Fossil CHP
RE Elec. Only
Waste Energy Recycling
$3
50
$3
00
$2
50
$2
00
$1
00
$5
0
RE w/ CHP
$0
-$
50
T
y
p
e
Chart Key
Costs
$1
50
G
e
n
e
r
a
t
i
o
n
Dollars / Avoided Ton of CO2
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What it all means for energy
consumers.
•
•
•
Bad news
•
Your retail power price is a lousy predictor of long-term energy price /
reliability.
•
You don’t have any easy way to arbitrage this gap
Good news
•
The lowest cost options for new generation are within industrial facilities
and unlikely to be built by the traditional players; prices on markets will
rise, and low-cost generation will be come steadily more valuable.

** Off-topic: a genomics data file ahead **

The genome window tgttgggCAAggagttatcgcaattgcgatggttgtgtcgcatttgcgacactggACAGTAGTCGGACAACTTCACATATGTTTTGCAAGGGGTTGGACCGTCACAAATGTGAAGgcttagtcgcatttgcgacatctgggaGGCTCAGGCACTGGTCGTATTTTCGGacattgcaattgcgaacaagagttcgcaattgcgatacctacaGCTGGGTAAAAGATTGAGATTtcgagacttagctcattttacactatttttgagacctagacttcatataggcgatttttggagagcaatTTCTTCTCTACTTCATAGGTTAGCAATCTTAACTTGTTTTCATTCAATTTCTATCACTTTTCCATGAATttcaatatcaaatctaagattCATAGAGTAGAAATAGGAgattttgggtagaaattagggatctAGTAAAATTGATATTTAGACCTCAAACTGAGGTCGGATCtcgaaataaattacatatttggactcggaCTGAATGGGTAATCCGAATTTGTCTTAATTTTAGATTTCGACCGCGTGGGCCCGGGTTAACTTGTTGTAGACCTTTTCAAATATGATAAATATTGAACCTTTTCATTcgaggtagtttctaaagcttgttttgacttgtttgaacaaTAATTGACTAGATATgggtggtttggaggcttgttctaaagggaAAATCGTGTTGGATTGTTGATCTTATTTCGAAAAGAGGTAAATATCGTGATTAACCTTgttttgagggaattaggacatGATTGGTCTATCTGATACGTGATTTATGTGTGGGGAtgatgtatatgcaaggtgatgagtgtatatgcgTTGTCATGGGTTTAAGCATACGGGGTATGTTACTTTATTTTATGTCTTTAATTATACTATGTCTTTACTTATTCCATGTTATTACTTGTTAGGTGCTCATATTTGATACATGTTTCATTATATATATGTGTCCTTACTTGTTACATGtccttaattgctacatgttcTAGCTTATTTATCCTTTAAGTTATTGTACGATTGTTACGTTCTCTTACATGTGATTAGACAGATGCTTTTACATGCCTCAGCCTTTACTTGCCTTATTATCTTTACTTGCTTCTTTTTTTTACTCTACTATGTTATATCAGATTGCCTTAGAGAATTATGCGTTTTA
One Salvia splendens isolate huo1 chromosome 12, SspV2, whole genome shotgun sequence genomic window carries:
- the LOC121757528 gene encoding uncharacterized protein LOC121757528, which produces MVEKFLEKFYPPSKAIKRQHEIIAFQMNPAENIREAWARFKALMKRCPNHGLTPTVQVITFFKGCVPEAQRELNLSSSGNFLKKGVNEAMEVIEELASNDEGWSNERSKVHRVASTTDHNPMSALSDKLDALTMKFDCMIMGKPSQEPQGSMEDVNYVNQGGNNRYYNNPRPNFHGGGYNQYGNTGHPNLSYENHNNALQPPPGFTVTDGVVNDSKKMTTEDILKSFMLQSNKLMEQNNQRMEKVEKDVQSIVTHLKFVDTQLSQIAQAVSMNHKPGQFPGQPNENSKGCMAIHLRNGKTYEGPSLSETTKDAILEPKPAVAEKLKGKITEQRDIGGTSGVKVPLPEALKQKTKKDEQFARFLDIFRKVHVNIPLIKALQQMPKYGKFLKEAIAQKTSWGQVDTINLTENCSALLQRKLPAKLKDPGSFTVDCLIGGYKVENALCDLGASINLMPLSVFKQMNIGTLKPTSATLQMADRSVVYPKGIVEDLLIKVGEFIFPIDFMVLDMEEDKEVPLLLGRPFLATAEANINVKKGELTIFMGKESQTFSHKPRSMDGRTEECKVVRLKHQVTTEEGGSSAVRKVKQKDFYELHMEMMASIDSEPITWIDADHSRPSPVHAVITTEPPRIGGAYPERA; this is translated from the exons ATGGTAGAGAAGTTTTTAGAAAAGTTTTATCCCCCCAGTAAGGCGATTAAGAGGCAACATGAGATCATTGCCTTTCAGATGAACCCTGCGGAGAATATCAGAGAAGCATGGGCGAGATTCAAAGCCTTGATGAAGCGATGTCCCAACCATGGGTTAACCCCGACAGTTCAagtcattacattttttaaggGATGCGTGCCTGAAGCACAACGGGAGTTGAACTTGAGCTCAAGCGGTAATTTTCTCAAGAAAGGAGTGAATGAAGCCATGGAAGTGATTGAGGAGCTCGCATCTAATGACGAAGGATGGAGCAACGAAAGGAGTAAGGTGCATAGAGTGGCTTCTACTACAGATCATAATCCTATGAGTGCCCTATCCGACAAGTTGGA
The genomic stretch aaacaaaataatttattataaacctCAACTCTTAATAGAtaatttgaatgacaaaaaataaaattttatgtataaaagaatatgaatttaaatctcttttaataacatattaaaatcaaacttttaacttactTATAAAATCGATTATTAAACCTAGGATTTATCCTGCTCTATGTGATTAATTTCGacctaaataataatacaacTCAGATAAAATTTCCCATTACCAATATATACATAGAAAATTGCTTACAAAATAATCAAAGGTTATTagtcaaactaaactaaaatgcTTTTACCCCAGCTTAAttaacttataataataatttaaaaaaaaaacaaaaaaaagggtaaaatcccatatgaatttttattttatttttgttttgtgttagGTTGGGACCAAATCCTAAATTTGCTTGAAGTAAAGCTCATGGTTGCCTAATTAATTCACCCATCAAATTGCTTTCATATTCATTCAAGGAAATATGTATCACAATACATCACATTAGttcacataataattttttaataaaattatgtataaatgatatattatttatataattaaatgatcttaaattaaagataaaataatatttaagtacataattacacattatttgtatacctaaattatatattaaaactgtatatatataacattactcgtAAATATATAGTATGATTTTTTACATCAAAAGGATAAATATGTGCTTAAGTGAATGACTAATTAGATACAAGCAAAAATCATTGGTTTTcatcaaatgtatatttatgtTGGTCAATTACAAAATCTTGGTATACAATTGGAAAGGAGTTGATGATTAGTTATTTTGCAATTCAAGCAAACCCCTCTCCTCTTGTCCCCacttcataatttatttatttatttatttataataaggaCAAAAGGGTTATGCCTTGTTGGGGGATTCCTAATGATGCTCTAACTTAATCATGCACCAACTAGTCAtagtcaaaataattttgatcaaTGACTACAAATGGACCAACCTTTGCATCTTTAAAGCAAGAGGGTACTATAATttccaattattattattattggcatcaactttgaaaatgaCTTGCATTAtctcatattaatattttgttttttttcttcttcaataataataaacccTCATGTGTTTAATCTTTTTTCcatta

•
The regulatory environment, while far from perfect is finally starting to
move in the right direction (energy bills are now every 2 years, instead
of every 10)
Fixing the problems are possible, but require regulatory
reform, in both our energy and environmental policy.
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Potential fixes
•
•
•
Energy: Fix incentives / remove barriers to efficiency
•
Requires changes at state and federal level. RTOs/ISOs have key role to
play (and ISO-NE has been a leader)
•
Hard issue: utility commissions approve capital based on holistic value of
system, but independents can only capture economic value for those
discrete elements (energy, capacity, etc.) for which public markets exist.
Environment: Increase carrot/stick ratio
•
Clean Air Act provides substantial penalties for emissions release, but no
direct incentive (and in some cases, outright disincentives) for emissions
reduction below minimum allowable levels.
•
Carbon policy is on a track to repeat the same mistakes.